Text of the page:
FIRST ON FOX: MOSCOW, Idaho — A former tenant of the Moscow, Idaho, home where four University of Idaho students were murdered on Nov. 13 says it was difficult to hear activity on the second and third floors of the home from the first, where he lived.
Ryan Augusta — a healthcare worker and local business owner who now lives in Genesee, Idaho — told Fox News Digital in an interview that when he lived on the first floor of the home on King Road in 2019, unless his roommate was playing the television loudly on the second floor, he typically "heard nothing" from the second and third floors.
"I wouldn't have heard it from downstairs," Augusta, 43, said when asked whether he could hear activity coming from the second and third floors of the house when he lived on the first floor.
At the time of the November quadruple homicide, there were six tenants listed on the lease for the home located near the university's campus, next door to Greek Row, where the student fraternity and sorority houses are located.
The house has three floors, and each floor has two bedrooms and one bathroom. The first floor has a door accessible from the driveway, and the second floor has a sliding door accessible from the ground and back patio area because the house was built on a slope in the backyard.
Augusta, a U.S. Army veteran, said he did not know of any crime in the area while he lived there.
Moscow police have said that two of the victims' roommates — who lived on the first floor — survived the attack that left Ethan Chapin, 20; Xana Kernodle, 20; Kaylee Goncalves, 21; and Madison Mogen, 21, dead in the early morning hours of Nov. 13.
The two roommates on the first floor arrived home at 1 a.m.; Kernodle and Chapin returned home around 1:45 a.m.; and Goncalves and Mogen got back just before 2 a.m. Authorities believe the four were stabbed to death between 3 a.m. and 4 a.m., likely while asleep.
Police responded to a 911 call reporting an unconscious person from one of the two surviving roommates' phones at 11:58 a.m. on Nov. 13 and located the four deceased students upon arrival shortly thereafter. All victims had multiple stab wounds and "some" had defensive wounds. An unknown number of friends were at the scene when a 911 call was made from one of the victims' roommates' phones to report un unconscious person that morning.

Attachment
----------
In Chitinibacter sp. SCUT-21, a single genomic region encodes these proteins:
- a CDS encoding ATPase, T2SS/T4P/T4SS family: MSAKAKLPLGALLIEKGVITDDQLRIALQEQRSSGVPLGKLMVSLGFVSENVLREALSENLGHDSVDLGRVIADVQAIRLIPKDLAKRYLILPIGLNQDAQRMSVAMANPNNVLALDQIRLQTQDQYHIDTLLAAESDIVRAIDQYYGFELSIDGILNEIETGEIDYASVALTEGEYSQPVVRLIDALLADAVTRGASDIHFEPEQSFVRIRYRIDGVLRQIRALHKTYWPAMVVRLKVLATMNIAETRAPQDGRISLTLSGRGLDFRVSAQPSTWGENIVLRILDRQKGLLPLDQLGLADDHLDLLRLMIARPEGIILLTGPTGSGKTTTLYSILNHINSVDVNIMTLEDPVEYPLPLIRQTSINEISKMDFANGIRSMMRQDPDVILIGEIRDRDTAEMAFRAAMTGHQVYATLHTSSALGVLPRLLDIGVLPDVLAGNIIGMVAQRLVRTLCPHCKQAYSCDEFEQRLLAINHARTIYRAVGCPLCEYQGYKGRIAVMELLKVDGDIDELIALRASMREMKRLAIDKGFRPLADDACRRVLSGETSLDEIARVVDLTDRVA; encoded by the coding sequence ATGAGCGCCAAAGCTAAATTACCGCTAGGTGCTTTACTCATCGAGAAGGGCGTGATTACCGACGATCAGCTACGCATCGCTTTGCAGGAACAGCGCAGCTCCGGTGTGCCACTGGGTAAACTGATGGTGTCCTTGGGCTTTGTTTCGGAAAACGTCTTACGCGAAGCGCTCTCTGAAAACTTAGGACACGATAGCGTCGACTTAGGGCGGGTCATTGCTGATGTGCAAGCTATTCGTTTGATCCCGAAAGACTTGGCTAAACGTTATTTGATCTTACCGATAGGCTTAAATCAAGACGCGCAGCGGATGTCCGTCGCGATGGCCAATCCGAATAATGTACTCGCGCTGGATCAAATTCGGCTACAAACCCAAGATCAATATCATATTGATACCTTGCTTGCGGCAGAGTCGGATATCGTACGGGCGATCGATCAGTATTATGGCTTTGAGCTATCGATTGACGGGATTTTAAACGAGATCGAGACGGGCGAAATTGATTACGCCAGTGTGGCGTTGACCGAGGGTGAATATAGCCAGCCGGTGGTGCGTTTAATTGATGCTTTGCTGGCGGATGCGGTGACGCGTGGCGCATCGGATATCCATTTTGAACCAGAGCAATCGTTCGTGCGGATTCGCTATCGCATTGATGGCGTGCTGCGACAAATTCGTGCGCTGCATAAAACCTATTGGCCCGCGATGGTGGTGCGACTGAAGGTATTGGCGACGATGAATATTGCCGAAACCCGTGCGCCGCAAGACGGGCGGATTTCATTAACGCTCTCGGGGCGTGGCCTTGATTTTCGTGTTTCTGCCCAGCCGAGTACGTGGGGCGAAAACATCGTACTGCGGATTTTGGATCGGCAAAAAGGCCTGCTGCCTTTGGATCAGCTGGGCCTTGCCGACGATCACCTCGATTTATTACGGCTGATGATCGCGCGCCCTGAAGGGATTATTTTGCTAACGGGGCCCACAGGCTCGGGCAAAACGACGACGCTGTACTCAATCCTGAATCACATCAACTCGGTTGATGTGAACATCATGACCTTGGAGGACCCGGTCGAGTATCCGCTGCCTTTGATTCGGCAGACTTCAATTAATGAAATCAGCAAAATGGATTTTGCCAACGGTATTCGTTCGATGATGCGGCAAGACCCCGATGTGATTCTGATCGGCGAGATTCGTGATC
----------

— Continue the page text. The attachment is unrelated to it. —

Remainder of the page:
In 2019, when Augusta lived at the house, the residence had code locks on each bedroom door because each bedroom was rented individually, he said.
It was unclear if that was still the case when the victims began their lease on June 5. Some other victims' social media posts showed images of the home that reflected that the locks had since been changed. Team Idaho & Team Washington Property Management, which oversees the property, had no comment on Friday.
Augusta lived there with a handful of other people, all men at the time, who were a mix of students or employees at the University of Idaho or Washington State University, or workers at nearby businesses. Augusta lived there for six months and moved out in December 2019.
He called the residence at the time a "community house."
"You never locked the [side] screen door. Why would you lock the screen door? I mean, you've got locks on all the rooms, so we never locked the screen door," Augusta said.
He said people would frequently use a "walk path" that led directly from the area of the King Road home to the nearby fraternities.
"People would continue to walk up that path to that parking lot back there because they probably parked back there, and they lived in the [next-door] brown complex or something," Augusta explained. "So, yeah, people walk through that all the time. You would always hear people out front. Always trash on the ground, broken bottles — it was pretty nasty."
The former tenant said he did not have many concerns about his own safety in the neighborhood, but added, "I was concerned for everyone else's safety at 1122, but that's because there were so many outrageous parties."
"I was more worried about drunken hooligans just causing a ruckus," he said.
Augusta said he has since submitted two tips to police, and is considering a third based on his experience around Moscow and living at the home.
Moscow police have continued to describe the brutal murders as "an isolated, targeted attack." University of Idaho students who left campus for Thanksgiving break were given the option to stay home and learn remotely instead of returning to campus with a suspect still on the run.
Authorities are asking anyone with information about the incident to call 208-883-7180 or email@example.com.